Georgian journalists are asking the authorities to investigate how Azerbaijani journalist Afgan Mukhtarli, who was living in Georgia, was kidnapped from downtown Tbilisi and resurfaced in Baku. Black plastic bags are the symbol of their demand — they are an integral part of the journalists’ campaign.
Afgan Mukhtarli, who disappeared from Tbilisi on May 29 and appeared in Baku without a passport, told his lawyer that he was taken from Georgia to the Azerbaijani border with a bag over his head.
According to the Azerbaijani journalist, he was kidnapped by Georgian special services and transferred to Azerbaijani law enforcement. He also said that they put 10,000 EUR in his pocket at the Georgia-Azerbaijan border. In Baku, he was sentenced to three months of pre-trial detention for smuggling and illegally crossing the border.
The Georgian authorities deny their involvement in the kidnapping and consider the preliminary conclusions unacceptable.
Georgian journalists are demanding an explanation from the authorities on the incident with their Azerbaijani colleague.
Besides constantly discussing on news broadcasts and televised debates the subject of Mukhtarli’s kidnapping, Georgian journalists are taking to the streets.
In parliament on June 6, they put black bags on their heads, this way protesting what happened with Mukhtarli.
With #FreeAfgan signs, Georgian journalists are asking their authorities to investigate the shameful kidnapping case and are expressing their solidarity with their detained Azerbaijani colleague.
“Our goal is to keep this issue on the agenda until the participants of the crime are identified. There are two options: either the authorities participated in this case or in our country it’s possible to kidnap someone and cross the border outside of the authorities’ control, which aggravates the situation and raises doubts about the ability of the state,” Media Development Fund Executive Director Tamar Kintsurashvili told Media.am.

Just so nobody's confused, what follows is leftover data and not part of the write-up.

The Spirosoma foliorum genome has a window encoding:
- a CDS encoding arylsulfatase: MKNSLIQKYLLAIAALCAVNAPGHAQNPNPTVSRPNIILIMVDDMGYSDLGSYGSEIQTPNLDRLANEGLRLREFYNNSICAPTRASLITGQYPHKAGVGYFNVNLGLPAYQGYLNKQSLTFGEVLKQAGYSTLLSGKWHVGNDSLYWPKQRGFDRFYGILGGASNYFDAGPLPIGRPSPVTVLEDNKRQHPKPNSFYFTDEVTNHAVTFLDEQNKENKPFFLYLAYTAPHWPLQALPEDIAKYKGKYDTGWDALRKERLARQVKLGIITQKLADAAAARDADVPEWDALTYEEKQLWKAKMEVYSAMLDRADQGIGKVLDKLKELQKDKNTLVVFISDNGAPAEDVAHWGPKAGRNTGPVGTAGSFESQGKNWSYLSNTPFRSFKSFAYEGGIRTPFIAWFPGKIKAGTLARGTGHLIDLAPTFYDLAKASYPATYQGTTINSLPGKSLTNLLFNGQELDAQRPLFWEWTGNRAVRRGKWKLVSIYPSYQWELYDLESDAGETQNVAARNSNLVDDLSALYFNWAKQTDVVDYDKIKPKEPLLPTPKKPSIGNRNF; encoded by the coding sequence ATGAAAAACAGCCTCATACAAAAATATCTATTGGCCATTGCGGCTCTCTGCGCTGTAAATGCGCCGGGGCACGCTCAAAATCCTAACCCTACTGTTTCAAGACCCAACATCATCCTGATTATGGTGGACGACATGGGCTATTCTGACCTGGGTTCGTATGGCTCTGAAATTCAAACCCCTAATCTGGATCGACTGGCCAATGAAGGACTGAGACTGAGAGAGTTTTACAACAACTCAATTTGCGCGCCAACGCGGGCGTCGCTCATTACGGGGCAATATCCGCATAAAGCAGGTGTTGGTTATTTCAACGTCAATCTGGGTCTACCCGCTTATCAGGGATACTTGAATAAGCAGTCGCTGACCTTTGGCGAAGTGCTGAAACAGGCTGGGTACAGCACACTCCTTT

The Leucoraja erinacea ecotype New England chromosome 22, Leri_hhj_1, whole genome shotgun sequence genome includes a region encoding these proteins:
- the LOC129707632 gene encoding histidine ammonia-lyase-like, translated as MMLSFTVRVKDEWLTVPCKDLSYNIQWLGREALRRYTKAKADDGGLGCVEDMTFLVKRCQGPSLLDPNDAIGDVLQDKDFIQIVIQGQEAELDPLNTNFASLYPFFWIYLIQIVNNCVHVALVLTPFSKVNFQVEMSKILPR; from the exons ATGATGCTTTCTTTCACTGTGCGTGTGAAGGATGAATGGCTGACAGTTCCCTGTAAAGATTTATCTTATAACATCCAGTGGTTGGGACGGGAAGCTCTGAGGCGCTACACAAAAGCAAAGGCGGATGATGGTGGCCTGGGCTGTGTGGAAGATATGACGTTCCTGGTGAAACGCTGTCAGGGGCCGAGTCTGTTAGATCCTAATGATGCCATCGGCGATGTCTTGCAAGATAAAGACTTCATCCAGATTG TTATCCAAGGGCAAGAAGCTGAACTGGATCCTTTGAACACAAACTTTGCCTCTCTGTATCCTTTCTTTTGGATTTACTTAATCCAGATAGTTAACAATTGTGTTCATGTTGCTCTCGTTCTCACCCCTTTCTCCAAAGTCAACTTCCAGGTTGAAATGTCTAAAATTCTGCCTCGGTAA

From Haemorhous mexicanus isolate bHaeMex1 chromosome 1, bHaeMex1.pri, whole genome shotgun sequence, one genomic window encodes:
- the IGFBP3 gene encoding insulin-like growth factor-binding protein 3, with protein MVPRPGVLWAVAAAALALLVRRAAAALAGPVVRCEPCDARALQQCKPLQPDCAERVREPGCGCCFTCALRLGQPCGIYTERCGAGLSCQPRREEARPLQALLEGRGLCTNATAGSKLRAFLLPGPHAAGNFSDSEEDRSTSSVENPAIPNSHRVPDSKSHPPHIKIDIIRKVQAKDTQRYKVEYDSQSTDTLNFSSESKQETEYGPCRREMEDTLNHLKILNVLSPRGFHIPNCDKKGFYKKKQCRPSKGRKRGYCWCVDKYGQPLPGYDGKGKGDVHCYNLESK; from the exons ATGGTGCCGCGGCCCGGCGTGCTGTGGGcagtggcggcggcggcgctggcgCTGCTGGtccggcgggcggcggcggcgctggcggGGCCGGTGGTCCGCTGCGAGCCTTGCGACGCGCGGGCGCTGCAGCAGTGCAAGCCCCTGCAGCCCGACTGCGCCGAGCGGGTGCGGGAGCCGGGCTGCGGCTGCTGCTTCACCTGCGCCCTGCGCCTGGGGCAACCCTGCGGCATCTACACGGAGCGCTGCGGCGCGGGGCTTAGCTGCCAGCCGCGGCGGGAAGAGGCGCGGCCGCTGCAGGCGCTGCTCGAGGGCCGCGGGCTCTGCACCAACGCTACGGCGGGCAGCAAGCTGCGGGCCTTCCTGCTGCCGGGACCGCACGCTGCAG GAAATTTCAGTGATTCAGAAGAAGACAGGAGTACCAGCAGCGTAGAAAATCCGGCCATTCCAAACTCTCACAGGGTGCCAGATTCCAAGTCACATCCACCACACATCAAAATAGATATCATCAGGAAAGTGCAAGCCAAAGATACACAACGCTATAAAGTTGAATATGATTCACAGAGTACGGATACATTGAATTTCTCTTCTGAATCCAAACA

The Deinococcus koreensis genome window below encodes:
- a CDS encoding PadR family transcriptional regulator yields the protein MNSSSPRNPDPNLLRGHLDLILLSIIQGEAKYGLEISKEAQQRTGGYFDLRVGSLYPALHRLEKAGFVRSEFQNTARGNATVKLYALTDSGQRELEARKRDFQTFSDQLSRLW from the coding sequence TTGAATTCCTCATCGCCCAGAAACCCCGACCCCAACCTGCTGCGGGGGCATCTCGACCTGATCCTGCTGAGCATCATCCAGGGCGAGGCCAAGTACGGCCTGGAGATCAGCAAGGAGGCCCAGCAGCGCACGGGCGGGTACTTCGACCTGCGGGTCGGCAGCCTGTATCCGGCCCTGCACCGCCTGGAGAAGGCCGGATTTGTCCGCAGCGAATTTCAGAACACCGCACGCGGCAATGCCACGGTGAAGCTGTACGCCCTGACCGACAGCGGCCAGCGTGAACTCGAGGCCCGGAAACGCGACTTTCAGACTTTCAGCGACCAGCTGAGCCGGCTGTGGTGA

Georgian journalists consider unacceptable and intolerable having a government that participates in crime or living in a state that grossly violates human rights. They ask that all those who were involved in the kidnapping and border-crossing of the the Azerbaijani journalist be held accountable.
“We are striving towards the European Union for human rights to be protected and fundamental values to be applied in practice, not for them to remain on paper,” says Kintsurashvili.
In Kintsurashvili’s opinion, what happened with Mukhtarli will negatively affect Georgia’s reputation. Georgia will no longer be considered a safe country in terms of human rights, and this incident will be seen as a setback for democracy.
Georgia is no longer the “Casablanca of the Caucasus” and “an isle of freedom” for Azerbaijani journalists, reported the news site JAMnews before Mukhtarli’s kidnapping, noting that Azerbaijani journalists who’ve settled in Georgia are spied on and threatened, so that they stop their anti-government activities. And Georgia refuses applications for asylum, leaving the applicants in limbo.
Mukhtarli, quoted in the JAMnews story, mentions being spied on. He was engaged in journalistic investigations, including looking into Azerbaijani President Ilham Aliyev’s property and corruption in the defense ministry. Mukhtarli moved to Tbilisi in 2014 to escape from the pressure of the authorities.
A number of international human rights organizations have responded to Mukhtarli’s kidnapping and transfer to Baku, expressing their concerns over the incident. The Worldwide Movement for Human Rights (FIDH) wrote an open letter to Georgian Prime Minister Giorgi Kvirikashvili, remarking that Georgia has “a moral duty to maintain its historical role of welcoming Azerbaijani dissidents” and ensure their safety.
“This disturbing development does not only expose Afgan Mukhtarli to the possibility of torture and a long prison sentence, but also sets a worrying precedent, threatening the security of dozens of other Azerbaijanis living in exile in Georgia.”